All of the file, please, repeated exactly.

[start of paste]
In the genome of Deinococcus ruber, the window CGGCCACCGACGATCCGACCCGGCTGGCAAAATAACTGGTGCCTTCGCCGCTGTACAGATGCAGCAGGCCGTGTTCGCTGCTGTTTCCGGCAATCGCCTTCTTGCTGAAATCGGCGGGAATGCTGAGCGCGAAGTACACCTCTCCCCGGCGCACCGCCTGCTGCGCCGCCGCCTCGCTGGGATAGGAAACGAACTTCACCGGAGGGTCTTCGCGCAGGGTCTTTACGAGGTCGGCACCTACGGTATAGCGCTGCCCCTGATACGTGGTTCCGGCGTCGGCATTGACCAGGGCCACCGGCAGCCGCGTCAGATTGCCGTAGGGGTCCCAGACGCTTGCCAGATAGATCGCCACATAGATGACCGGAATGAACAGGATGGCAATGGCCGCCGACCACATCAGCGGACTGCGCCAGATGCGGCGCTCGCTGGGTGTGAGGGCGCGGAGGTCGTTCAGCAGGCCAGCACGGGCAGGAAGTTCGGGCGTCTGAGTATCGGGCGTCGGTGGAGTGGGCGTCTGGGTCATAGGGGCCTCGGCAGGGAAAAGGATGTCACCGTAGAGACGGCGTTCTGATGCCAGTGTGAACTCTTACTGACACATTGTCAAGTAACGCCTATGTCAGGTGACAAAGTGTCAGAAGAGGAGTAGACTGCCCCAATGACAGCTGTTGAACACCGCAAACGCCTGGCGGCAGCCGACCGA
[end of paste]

In the genome of Deinococcus ruber, the window CGGCCACCGACGATCCGACCCGGCTGGCAAAATAACTGGTGCCTTCGCCGCTGTACAGATGCAGCAGGCCGTGTTCGCTGCTGTTTCCGGCAATCGCCTTCTTGCTGAAATCGGCGGGAATGCTGAGCGCGAAGTACACCTCTCCCCGGCGCACCGCCTGCTGCGCCGCCGCCTCGCTGGGATAGGAAACGAACTTCACCGGAGGGTCTTCGCGCAGGGTCTTTACGAGGTCGGCACCTACGGTATAGCGCTGCCCCTGATACGTGGTTCCGGCGTCGGCATTGACCAGGGCCACCGGCAGCCGCGTCAGATTGCCGTAGGGGTCCCAGACGCTTGCCAGATAGATCGCCACATAGATGACCGGAATGAACAGGATGGCAATGGCCGCCGACCACATCAGCGGACTGCGCCAGATGCGGCGCTCGCTGGGTGTGAGGGCGCGGAGGTCGTTCAGCAGGCCAGCACGGGCAGGAAGTTCGGGCGTCTGAGTATCGGGCGTCGGTGGAGTGGGCGTCTGGGTCATAGGGGCCTCGGCAGGGAAAAGGATGTCACCGTAGAGACGGCGTTCTGATGCCAGTGTGAACTCTTACTGACACATTGTCAAGTAACGCCTATGTCAGGTGACAAAGTGTCAGAAGAGGAGTAGACTGCCCCAATGACAGCTGTTGAACACCGCAAACGCCTGGCGGCAGCCGACCGA